When It Comes to Energy Efficiency, Health and Environment Are Bigger Motivators Than Saving Money

The National Academy of Sciences published a report yesterday that found that messages about the environment and health motivate people to save energy more than messages about saving money.

Fortunately, consumers don’t have to choose between the two because saving energy results in environmental and health benefits AND saves money!

The National Academy of Sciences study found that “environment and health-based messages, which communicate the environmental and public health externalities of electricity production– such as pounds of pollutants, childhood asthma, and cancer–motivated 8% energy savings versus the control.” The environmental and health messages resonated most, the study found, with families with children, “who achieved up to 19% energy savings.”

Given this finding, the EPA’s Clean Power Plan, as we have written about in the past, should receive a warm welcome from families across the country, as it is estimated that the Clean Power Plan will have health and climate benefits worth $55 – 93 billion per year in 2030.  The American Lung Association of the Southeast echoed these sentiments in their October board meeting, stating that actions that cut carbon pollution to meet the goals of the Clean Power Plan would prevent 100,000 asthma attacks in children in 2020 and 150,000 in 2030.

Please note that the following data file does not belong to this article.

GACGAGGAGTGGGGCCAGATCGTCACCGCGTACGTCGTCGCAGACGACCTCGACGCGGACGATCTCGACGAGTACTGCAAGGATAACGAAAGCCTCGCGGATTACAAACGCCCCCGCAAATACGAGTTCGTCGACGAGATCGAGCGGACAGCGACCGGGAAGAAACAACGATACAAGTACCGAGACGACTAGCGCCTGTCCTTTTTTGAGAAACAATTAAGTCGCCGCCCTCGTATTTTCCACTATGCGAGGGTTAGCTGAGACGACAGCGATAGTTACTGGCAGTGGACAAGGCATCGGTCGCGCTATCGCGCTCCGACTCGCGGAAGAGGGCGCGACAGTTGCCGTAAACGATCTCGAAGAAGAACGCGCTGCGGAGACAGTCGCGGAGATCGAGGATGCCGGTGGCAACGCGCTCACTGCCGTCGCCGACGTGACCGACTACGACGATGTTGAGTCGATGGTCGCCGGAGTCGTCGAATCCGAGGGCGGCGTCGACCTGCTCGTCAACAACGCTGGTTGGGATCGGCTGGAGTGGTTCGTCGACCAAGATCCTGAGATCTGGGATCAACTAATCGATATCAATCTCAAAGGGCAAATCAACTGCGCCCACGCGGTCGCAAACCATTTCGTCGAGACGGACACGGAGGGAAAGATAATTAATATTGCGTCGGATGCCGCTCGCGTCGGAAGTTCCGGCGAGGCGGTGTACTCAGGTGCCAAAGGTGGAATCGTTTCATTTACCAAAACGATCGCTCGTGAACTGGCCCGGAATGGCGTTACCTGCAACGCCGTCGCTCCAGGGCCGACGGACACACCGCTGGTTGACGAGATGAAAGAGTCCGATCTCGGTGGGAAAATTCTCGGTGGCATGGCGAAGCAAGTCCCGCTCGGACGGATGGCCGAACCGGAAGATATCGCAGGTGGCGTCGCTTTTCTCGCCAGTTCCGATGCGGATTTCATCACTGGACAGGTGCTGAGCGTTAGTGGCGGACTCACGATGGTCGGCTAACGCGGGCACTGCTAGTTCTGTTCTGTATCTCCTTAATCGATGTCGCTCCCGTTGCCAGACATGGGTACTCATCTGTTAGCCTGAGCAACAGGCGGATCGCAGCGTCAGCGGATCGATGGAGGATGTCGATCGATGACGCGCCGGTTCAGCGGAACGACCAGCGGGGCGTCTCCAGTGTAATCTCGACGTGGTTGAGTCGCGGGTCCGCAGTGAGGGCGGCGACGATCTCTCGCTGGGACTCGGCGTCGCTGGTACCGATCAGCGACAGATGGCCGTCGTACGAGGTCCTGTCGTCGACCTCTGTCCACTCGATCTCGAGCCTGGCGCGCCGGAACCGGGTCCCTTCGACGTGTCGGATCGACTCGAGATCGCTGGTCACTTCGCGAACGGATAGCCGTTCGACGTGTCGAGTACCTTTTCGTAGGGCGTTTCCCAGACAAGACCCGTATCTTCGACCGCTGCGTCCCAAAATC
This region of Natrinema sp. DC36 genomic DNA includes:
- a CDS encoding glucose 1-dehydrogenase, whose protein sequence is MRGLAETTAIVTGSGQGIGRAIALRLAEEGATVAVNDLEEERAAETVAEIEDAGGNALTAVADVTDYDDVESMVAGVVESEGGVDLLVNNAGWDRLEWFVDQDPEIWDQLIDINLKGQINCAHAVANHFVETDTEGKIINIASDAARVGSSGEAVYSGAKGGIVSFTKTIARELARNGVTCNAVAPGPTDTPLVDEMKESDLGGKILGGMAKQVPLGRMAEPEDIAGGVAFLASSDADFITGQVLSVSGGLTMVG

Further, the American Academy of Pediatrics, American Heart Association, American Lung Association, American Public Health Society, American Thoracic Society, Center for Climate Change and Health, Health Care Climate Council, Health Care Without Harm, Public Health Institute, and the Trust for America’s Health all submitted comments in support of the EPA’s Clean Power Plan. These healthcare professionals state, “To protect our communities and the public, the United States must significantly reduce carbon pollution from the largest source, which are existing power plants.”

Strangely, in the face of consumers reducing energy after learning about the health benefits of energy efficiency and healthcare professionals agreeing that to protect health, the United States needs to reduce carbon pollution, our legislators and our Southeastern electric utilities are attempting to roll back this important policy. In particular, state senators in Missouri and Virginia have introduced legislation to hinder or prevent their states from crafting a plan to comply with the EPA’s regulations. Worse, in Kentucky, the legislature already passed a law that will prevent the use of energy efficiency in the state’s compliance plan. One would think the leaders of our country would see that their constituents still want access to clean air.

For even more information on the health benefits of reducing carbon dioxide, see the Lawrence Berkeley Lab’s 2014 report quantifying the health benefits of reducing GHGs, and check back here for more information about how your policymakers and electric utilities respond to the EPA’s Clean Power Plan.

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